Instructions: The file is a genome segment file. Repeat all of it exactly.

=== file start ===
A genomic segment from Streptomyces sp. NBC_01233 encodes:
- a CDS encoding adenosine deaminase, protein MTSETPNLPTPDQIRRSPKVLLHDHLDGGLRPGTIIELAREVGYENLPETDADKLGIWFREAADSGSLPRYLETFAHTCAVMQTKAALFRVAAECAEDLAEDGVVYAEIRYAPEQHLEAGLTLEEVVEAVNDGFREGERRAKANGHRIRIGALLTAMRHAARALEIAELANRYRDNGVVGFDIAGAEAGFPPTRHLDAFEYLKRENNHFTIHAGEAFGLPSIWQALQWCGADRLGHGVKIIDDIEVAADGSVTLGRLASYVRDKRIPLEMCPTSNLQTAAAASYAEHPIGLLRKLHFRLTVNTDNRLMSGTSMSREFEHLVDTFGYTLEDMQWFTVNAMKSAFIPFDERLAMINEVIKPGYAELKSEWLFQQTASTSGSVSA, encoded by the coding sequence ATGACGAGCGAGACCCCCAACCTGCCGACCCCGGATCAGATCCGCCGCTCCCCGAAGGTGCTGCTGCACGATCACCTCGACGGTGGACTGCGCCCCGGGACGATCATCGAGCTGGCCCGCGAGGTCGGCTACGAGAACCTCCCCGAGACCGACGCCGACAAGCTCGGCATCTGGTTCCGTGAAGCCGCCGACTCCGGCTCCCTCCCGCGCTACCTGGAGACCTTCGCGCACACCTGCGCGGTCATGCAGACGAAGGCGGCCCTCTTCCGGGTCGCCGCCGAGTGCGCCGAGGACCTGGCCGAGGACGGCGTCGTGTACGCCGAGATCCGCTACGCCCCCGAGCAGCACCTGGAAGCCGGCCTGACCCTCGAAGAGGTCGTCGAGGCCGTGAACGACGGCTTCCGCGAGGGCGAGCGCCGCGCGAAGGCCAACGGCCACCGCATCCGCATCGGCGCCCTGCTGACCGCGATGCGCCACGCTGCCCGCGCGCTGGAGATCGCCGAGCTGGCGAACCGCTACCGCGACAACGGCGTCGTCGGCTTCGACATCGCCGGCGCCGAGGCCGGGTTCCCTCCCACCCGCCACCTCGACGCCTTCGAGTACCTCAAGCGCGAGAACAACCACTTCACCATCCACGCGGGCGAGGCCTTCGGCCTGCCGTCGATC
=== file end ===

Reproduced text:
A genomic segment from Streptomyces sp. NBC_01233 encodes:
- a CDS encoding adenosine deaminase, protein MTSETPNLPTPDQIRRSPKVLLHDHLDGGLRPGTIIELAREVGYENLPETDADKLGIWFREAADSGSLPRYLETFAHTCAVMQTKAALFRVAAECAEDLAEDGVVYAEIRYAPEQHLEAGLTLEEVVEAVNDGFREGERRAKANGHRIRIGALLTAMRHAARALEIAELANRYRDNGVVGFDIAGAEAGFPPTRHLDAFEYLKRENNHFTIHAGEAFGLPSIWQALQWCGADRLGHGVKIIDDIEVAADGSVTLGRLASYVRDKRIPLEMCPTSNLQTAAAASYAEHPIGLLRKLHFRLTVNTDNRLMSGTSMSREFEHLVDTFGYTLEDMQWFTVNAMKSAFIPFDERLAMINEVIKPGYAELKSEWLFQQTASTSGSVSA, encoded by the coding sequence ATGACGAGCGAGACCCCCAACCTGCCGACCCCGGATCAGATCCGCCGCTCCCCGAAGGTGCTGCTGCACGATCACCTCGACGGTGGACTGCGCCCCGGGACGATCATCGAGCTGGCCCGCGAGGTCGGCTACGAGAACCTCCCCGAGACCGACGCCGACAAGCTCGGCATCTGGTTCCGTGAAGCCGCCGACTCCGGCTCCCTCCCGCGCTACCTGGAGACCTTCGCGCACACCTGCGCGGTCATGCAGACGAAGGCGGCCCTCTTCCGGGTCGCCGCCGAGTGCGCCGAGGACCTGGCCGAGGACGGCGTCGTGTACGCCGAGATCCGCTACGCCCCCGAGCAGCACCTGGAAGCCGGCCTGACCCTCGAAGAGGTCGTCGAGGCCGTGAACGACGGCTTCCGCGAGGGCGAGCGCCGCGCGAAGGCCAACGGCCACCGCATCCGCATCGGCGCCCTGCTGACCGCGATGCGCCACGCTGCCCGCGCGCTGGAGATCGCCGAGCTGGCGAACCGCTACCGCGACAACGGCGTCGTCGGCTTCGACATCGCCGGCGCCGAGGCCGGGTTCCCTCCCACCCGCCACCTCGACGCCTTCGAGTACCTCAAGCGCGAGAACAACCACTTCACCATCCACGCGGGCGAGGCCTTCGGCCTGCCGTCGATC